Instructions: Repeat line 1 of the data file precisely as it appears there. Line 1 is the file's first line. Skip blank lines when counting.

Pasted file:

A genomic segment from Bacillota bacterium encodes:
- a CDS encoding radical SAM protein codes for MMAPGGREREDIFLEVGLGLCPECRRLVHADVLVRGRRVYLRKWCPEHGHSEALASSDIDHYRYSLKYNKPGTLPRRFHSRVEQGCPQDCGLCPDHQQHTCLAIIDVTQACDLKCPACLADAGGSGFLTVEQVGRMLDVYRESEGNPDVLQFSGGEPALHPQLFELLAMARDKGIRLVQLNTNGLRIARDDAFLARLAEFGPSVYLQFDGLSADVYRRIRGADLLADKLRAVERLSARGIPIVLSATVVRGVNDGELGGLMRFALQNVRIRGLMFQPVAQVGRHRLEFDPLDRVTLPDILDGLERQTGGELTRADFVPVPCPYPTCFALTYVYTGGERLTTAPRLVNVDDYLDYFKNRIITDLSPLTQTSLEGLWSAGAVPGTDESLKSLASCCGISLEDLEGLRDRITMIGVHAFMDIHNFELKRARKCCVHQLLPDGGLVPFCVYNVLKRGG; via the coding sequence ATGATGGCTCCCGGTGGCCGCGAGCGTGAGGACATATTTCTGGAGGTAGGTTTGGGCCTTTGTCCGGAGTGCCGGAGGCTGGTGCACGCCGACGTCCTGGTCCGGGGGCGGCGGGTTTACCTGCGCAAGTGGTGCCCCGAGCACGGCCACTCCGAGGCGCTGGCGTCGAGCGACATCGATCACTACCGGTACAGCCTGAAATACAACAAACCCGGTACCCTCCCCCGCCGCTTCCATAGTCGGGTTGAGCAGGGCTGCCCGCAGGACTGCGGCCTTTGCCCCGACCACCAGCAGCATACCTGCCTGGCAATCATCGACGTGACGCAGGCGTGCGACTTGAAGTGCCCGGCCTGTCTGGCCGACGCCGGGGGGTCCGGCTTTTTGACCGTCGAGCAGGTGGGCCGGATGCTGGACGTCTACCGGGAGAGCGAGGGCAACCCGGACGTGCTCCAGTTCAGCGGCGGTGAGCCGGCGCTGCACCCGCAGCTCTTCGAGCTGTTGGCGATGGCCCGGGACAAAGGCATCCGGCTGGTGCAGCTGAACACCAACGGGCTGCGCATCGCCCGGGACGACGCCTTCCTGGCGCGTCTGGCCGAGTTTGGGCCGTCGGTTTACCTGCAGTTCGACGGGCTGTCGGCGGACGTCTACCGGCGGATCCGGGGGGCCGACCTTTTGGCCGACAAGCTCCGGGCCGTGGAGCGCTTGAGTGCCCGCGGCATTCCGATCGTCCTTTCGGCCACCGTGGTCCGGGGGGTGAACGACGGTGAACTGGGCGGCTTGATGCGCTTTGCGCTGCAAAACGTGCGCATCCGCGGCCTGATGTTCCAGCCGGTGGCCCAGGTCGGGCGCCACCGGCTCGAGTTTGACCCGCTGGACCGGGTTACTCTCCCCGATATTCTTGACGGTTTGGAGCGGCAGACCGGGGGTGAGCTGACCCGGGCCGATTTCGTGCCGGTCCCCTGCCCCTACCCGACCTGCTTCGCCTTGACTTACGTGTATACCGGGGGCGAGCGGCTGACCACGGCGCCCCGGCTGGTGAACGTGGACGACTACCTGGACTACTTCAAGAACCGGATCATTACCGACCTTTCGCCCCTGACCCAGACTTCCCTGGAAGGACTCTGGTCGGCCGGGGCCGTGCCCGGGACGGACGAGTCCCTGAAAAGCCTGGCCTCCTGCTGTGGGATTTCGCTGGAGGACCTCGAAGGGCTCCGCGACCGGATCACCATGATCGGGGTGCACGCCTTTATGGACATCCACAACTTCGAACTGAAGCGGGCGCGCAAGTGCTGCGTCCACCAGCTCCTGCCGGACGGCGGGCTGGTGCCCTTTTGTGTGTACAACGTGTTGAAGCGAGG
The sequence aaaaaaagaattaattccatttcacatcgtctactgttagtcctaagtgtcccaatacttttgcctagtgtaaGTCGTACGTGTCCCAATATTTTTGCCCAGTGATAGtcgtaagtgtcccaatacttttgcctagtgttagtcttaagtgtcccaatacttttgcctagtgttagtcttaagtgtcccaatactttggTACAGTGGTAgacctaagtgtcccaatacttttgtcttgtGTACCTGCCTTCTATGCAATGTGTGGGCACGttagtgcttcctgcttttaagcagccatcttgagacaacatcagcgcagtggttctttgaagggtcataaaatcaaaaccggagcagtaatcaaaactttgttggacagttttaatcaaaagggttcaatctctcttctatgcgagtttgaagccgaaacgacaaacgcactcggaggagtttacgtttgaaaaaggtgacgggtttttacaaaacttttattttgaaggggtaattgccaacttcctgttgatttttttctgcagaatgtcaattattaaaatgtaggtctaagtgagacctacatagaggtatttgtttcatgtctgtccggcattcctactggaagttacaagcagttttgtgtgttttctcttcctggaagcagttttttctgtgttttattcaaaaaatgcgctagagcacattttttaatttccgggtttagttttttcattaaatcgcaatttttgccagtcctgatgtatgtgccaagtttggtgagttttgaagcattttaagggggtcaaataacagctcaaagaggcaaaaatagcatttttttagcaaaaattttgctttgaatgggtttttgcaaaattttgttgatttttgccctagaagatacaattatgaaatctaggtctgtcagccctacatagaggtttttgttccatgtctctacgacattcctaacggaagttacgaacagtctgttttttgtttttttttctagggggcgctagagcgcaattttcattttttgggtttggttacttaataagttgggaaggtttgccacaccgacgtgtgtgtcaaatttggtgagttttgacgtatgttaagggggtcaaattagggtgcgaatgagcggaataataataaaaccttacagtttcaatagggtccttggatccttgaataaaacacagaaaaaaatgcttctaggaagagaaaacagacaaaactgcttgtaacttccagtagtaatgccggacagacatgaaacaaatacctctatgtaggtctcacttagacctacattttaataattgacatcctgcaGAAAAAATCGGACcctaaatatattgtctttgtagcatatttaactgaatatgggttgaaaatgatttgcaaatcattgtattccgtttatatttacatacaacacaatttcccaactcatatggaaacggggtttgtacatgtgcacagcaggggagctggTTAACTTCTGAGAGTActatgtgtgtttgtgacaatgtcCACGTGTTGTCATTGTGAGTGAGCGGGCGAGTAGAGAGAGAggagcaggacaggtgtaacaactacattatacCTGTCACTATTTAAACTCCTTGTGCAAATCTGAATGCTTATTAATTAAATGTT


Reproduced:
A genomic segment from Bacillota bacterium encodes: